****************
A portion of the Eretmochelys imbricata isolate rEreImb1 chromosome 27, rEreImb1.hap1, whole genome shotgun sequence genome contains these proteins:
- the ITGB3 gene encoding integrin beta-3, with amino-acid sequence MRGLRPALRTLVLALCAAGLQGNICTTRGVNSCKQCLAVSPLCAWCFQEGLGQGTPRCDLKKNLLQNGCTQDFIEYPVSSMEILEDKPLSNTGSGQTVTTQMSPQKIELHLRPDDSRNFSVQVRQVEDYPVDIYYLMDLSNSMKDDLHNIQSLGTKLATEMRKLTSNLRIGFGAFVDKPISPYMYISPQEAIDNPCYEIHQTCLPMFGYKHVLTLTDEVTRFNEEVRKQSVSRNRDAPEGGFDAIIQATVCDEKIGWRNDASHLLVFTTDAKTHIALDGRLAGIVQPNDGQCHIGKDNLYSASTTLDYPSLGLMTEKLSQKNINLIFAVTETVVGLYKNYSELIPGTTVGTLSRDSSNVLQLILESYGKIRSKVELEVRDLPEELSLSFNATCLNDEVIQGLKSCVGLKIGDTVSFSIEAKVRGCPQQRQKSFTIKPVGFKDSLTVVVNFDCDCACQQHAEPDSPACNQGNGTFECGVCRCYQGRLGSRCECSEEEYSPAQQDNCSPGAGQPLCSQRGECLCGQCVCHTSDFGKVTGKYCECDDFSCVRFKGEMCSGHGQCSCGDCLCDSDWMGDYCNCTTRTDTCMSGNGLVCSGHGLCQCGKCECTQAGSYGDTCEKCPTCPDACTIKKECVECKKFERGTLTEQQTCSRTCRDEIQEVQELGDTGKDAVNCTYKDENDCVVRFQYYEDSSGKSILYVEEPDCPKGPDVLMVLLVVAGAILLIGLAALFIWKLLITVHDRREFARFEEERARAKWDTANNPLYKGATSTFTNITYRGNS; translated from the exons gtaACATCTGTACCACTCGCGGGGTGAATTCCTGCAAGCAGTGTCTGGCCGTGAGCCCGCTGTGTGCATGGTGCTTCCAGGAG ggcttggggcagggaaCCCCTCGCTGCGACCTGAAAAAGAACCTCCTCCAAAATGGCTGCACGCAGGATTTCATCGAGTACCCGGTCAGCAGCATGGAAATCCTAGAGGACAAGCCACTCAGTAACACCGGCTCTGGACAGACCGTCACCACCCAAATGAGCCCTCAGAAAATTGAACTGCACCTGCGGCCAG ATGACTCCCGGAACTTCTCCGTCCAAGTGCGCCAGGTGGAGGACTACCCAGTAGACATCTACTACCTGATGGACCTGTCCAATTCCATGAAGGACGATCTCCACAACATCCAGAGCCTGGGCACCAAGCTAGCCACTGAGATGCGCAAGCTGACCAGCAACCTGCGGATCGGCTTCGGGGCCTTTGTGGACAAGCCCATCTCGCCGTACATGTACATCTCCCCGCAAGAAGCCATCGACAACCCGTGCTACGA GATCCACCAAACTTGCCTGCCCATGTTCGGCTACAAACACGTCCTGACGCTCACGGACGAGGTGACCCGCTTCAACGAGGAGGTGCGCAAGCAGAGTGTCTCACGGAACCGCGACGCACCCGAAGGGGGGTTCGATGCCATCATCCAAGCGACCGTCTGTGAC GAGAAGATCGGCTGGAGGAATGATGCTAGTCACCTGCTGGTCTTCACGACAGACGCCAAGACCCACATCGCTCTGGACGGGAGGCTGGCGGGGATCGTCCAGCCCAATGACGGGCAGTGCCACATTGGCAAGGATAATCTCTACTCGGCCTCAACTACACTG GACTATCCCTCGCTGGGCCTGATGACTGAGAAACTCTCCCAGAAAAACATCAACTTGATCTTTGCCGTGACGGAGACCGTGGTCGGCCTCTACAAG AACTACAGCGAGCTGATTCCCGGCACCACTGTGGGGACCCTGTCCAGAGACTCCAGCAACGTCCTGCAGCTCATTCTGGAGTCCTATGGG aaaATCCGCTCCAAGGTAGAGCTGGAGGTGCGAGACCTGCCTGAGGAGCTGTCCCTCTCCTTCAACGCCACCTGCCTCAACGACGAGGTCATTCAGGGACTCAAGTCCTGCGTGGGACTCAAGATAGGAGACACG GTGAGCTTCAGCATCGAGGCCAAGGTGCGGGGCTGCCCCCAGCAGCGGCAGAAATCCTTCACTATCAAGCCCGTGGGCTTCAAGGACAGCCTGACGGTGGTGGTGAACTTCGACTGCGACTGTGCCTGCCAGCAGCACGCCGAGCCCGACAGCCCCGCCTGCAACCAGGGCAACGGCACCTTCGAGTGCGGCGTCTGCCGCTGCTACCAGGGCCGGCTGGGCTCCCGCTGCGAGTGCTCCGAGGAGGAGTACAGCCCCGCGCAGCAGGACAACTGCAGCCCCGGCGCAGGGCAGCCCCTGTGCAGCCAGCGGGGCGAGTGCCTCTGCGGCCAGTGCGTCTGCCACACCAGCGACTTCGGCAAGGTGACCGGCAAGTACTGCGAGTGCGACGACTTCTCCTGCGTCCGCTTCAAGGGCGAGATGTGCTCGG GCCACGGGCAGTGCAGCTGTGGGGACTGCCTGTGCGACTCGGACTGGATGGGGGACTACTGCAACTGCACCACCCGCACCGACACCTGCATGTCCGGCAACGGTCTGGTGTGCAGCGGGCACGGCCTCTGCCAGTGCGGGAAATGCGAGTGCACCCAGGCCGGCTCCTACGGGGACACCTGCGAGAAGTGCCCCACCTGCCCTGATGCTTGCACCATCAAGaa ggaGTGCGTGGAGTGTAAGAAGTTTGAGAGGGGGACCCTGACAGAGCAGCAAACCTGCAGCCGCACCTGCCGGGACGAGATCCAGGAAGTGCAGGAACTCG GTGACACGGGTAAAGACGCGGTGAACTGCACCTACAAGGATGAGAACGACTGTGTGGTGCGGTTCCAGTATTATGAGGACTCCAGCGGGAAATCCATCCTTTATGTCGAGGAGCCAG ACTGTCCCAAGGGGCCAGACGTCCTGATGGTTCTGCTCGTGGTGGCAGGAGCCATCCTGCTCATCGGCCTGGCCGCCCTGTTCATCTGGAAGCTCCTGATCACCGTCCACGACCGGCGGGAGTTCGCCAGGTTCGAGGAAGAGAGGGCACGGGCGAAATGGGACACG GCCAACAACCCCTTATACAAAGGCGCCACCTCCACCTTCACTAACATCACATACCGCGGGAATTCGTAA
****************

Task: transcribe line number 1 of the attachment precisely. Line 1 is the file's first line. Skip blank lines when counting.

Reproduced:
A portion of the Eretmochelys imbricata isolate rEreImb1 chromosome 27, rEreImb1.hap1, whole genome shotgun sequence genome contains these proteins: